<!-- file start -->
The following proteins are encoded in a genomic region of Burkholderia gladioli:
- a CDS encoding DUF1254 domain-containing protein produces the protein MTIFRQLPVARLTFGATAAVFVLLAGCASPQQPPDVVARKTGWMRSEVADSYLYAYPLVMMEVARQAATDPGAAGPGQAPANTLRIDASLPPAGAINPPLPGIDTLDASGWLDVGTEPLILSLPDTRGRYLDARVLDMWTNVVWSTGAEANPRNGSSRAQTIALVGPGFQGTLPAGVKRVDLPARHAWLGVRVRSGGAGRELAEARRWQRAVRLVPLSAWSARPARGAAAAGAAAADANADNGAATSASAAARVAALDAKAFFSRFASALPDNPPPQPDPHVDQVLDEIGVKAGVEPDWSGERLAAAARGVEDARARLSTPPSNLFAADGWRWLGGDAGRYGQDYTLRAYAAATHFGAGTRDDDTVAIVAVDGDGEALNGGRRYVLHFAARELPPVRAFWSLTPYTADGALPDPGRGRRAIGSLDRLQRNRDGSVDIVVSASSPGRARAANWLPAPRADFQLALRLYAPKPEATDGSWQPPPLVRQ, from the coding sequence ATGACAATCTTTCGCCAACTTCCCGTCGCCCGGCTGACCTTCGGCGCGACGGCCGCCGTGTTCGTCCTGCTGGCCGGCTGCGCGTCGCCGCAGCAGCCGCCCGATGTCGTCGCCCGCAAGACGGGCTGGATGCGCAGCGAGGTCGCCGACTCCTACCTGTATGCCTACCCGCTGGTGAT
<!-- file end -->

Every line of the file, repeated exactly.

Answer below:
The following proteins are encoded in a genomic region of Burkholderia gladioli:
- a CDS encoding DUF1254 domain-containing protein produces the protein MTIFRQLPVARLTFGATAAVFVLLAGCASPQQPPDVVARKTGWMRSEVADSYLYAYPLVMMEVARQAATDPGAAGPGQAPANTLRIDASLPPAGAINPPLPGIDTLDASGWLDVGTEPLILSLPDTRGRYLDARVLDMWTNVVWSTGAEANPRNGSSRAQTIALVGPGFQGTLPAGVKRVDLPARHAWLGVRVRSGGAGRELAEARRWQRAVRLVPLSAWSARPARGAAAAGAAAADANADNGAATSASAAARVAALDAKAFFSRFASALPDNPPPQPDPHVDQVLDEIGVKAGVEPDWSGERLAAAARGVEDARARLSTPPSNLFAADGWRWLGGDAGRYGQDYTLRAYAAATHFGAGTRDDDTVAIVAVDGDGEALNGGRRYVLHFAARELPPVRAFWSLTPYTADGALPDPGRGRRAIGSLDRLQRNRDGSVDIVVSASSPGRARAANWLPAPRADFQLALRLYAPKPEATDGSWQPPPLVRQ, from the coding sequence ATGACAATCTTTCGCCAACTTCCCGTCGCCCGGCTGACCTTCGGCGCGACGGCCGCCGTGTTCGTCCTGCTGGCCGGCTGCGCGTCGCCGCAGCAGCCGCCCGATGTCGTCGCCCGCAAGACGGGCTGGATGCGCAGCGAGGTCGCCGACTCCTACCTGTATGCCTACCCGCTGGTGAT